# Nonparametric Methods

## What does nonparametric mean? #

Nonparametric methods make no assumptions about the distribution of the data or parameters; the null hypothesis is solely generated based on the data.

In some other contexts, the number of parameters in a nonparametric method is either infinite or grows with the number of data points.

Supposing the true state of the world is $\theta$ and our data is $x$, parametric/forward models attempt to make some assumptions about $\theta$ that make us most likely to see the data $x$. Nonparametric models go the other direction, allowing us to directly infer $\theta$ based on the observed data.

## Logistic Regression vs K-Nearest Neighbors #

Logistic regression is the example of a parametric model, where we try to categorize inputs into either 0 or 1:

$$y = \sigma(\beta_1 x_1 + \beta_2 x_2 + \cdots + \beta_k x_k)$$ In this case, we must assume several things, such as linearity of data and the fact that the distribution can be roughly modelled using a sigmoid function.

**Pros:**

- Simple (only $k$ parameters needed)
- Interpretable (gives either 0 or 1 as output)
- Convex loss function (guarantees an answer)
- Easy to solve

**Cons:**

- Makes assumption of linear data
- Requires feature engineering to model complex/nonlinear data
- Too simple for some data sets

On the other hand, K-nearest neighbors finds the $k$ points in the training set closest to a particular value, and uses majority vote at their $y$ values. KNN makes no assumptions about the underlying distribution other than that the training data is representative of the population/test data.

Here’s an example of some data that’s not linearly separable in which logistic regression fails, but KNN is effective:

**Pros:**

- No assumptions made about the data/world
- Simple algorithm

**Cons:**

- Must save all training points
- More difficult to interpret results (less compelling explanation)

## Decision Trees #

Start at some value $(x_1, x_2, \cdots, x_n)$. Decide which feature $i$ to split on, and create two paths, for $x_i < z$ and $x_i > z$ where $z$ is some meaningful boundary. Repeat the previous step, making a binary decision once for each feature.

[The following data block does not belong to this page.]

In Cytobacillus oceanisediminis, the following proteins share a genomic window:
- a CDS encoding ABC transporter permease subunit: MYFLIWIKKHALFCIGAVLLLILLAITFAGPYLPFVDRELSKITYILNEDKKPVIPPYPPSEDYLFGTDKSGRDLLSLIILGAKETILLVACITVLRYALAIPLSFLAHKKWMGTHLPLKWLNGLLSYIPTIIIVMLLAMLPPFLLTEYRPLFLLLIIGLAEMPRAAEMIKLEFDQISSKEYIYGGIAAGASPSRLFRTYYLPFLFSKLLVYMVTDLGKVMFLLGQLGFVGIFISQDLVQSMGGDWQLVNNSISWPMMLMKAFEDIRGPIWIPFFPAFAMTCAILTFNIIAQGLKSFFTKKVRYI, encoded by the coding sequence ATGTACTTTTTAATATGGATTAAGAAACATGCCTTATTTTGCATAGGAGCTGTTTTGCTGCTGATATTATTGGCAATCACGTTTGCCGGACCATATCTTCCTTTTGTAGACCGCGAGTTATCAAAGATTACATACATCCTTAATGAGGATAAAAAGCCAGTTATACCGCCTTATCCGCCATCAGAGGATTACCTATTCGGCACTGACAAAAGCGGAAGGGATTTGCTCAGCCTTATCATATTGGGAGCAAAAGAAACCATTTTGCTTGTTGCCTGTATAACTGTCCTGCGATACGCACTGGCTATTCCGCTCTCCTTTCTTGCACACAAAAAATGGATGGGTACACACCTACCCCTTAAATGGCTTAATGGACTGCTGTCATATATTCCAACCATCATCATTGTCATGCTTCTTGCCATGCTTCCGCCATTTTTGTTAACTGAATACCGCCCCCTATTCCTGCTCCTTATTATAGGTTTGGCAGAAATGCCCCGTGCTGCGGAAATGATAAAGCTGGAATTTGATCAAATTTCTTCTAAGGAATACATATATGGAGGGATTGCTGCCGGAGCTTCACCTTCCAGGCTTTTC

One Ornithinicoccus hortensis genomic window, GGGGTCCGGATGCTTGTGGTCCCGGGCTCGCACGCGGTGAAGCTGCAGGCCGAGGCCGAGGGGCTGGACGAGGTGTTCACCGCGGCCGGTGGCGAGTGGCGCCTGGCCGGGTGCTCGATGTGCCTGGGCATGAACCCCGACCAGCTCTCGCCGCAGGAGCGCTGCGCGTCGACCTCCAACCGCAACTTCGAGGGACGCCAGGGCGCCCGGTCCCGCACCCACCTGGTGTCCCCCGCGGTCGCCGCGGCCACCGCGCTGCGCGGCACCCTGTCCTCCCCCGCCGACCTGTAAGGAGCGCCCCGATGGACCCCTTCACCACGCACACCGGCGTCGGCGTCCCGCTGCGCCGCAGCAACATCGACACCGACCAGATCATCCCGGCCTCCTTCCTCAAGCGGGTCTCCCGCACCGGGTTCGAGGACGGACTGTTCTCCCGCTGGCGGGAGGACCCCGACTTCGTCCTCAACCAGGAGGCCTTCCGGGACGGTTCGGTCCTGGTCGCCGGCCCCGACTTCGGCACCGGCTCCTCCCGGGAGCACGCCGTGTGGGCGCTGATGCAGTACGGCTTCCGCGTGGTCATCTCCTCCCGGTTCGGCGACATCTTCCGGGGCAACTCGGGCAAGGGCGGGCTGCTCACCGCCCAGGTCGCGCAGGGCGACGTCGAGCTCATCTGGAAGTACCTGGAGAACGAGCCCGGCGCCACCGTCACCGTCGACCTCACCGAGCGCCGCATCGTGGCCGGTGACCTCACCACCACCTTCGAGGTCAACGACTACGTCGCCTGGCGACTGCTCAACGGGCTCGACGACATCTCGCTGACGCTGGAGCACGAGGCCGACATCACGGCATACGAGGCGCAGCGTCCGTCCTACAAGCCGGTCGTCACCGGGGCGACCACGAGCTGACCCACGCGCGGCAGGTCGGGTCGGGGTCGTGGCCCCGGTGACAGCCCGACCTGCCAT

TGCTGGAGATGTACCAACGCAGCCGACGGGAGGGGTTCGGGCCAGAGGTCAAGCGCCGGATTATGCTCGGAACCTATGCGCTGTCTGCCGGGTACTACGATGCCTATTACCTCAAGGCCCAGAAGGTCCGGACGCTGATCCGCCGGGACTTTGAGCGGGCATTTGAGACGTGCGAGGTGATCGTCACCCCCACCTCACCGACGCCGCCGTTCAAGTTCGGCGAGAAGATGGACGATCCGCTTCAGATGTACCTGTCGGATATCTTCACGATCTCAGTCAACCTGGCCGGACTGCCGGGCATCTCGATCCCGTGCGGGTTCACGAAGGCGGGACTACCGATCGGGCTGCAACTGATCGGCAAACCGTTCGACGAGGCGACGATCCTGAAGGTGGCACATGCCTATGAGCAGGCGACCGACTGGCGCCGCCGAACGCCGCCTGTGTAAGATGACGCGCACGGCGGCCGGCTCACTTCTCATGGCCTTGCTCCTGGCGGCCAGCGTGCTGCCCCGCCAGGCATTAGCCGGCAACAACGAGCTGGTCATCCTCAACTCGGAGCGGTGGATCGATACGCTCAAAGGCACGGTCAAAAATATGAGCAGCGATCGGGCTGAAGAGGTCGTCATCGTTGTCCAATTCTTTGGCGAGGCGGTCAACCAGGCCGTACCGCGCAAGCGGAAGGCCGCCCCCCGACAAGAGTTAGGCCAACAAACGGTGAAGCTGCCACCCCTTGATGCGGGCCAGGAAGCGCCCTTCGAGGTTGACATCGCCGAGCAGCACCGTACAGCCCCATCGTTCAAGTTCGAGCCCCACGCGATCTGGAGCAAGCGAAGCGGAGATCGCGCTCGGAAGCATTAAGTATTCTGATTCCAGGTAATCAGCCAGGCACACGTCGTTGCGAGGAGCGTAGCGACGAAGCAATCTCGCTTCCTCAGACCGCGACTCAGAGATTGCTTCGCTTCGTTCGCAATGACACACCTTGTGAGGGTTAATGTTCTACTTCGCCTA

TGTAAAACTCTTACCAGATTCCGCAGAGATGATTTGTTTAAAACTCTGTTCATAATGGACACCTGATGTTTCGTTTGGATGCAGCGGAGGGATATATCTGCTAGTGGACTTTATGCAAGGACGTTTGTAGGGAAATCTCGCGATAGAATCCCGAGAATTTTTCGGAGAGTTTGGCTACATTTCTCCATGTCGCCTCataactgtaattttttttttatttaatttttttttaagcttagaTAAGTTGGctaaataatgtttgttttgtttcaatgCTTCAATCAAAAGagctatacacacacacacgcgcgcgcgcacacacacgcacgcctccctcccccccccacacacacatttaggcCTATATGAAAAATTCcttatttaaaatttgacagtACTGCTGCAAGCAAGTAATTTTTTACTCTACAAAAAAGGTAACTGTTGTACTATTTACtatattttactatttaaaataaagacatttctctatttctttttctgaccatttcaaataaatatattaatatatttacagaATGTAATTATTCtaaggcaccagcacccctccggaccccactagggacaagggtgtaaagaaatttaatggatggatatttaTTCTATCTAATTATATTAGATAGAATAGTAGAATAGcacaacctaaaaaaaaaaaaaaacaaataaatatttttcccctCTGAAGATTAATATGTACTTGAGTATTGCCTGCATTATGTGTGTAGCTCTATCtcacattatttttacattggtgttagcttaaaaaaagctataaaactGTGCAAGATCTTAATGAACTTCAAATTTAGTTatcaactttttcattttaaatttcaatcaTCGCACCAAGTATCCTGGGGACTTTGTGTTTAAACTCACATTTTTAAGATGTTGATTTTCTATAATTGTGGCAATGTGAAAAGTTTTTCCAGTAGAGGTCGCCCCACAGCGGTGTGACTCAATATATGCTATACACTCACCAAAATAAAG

Decision trees are very effective if clear boundaries exist in between data of different categories, but they are sensitive to variability in the data set. To mitigate this issue, we can take multiple decision trees, and average all of their results.

### Random Forests #

Using bootstrap aggregation (bagging), do the following:

- independently train a large number of trees on a bootstrap sample of the data using a subset of the features.
- Specifically, if there are $K$ features, each tree gets $K/3$ features if performing regression and $\sqrt K$ features for classification.

Random forests also have the benefit of controlling the depth of trees: when there are thousands of features, using a single decision tree would have an incredibly large number of decisions to make.

## Neural Networks #

**General idea:** Combine multiple simple regression models together to increase complexity of the overall model.

### Gradient Ascent and Descent #

**The difference:** gradient ascent maximizes a log-likelihood function; gradient descent minimizes a loss function.

Gradient Ascent algorithm:

```
randomly init w
while w not converged:
for weight in w:
weight = weight + learning_rate * gradient(log_likelihood(w), weight)
```

- convergence is when gradient = 0, or no change occurs between two runs
- $w$ is a vector of $N$ weights
`gradient(log_liklihood(w), weight)`

represents the operation $\nabla_{weight} \log l(\bold{w})$, which returns a vector of $N$ partial derivatives $\partial_{weight} \log l(w_i)$ for every weight $w_i$.

Gradient Descent algorithm:

```
randomly init w
while w not converged:
for weight in w:
weight = weight - learning_rate * gradient(loss(y, x, w), weight)
```

- Basically the same as gradient ascent, except subtract the gradient of loss instead of adding the gradient of log likelihood.

**Stochastic gradient ascent/descent:** only take one data point at a time to calculate the gradient. May cause inaccurate results.

**Batch gradient ascent/descent:** Randomly takes a batch size of $m$ data points each time to compute the gradients. Good compromise in terms of performance and accuracy.

### Multilayer Perceptron #

**Main idea:** make perceptrons take outputs from other perceptrons as their input.

**Universal functional approximator theorem:** a two-layer neural network with enough neurons can approximate any continuous function to any desired accuracy.

In order to approximate nonlinear functions, each layer is separated by a nonlinear operator. Traditional neural nets have used the sigmoid function $\sigma(x) = \frac{1}{1 + e^{-w^Tx}}$, but due to faster computation the ReLU (rectified linear unit) function is often used instead. The graphs of these two functions are as follows:

For every layer, we wrap the parameters around a function call. For example, here is a 2-layer network:

$$ f(x) = relu(x \cdot W_1 + b_1) \cdot W_2 + b_2 $$

- $x$ is an $1 \times i$ input vector
- $W_1$ and $W_2$ are $i \times h$ weight parameter matrices, where $h$ is the hidden layer size parameter
- $b_1$ and $b_2$ are $1 \times h$ bias parameter vectors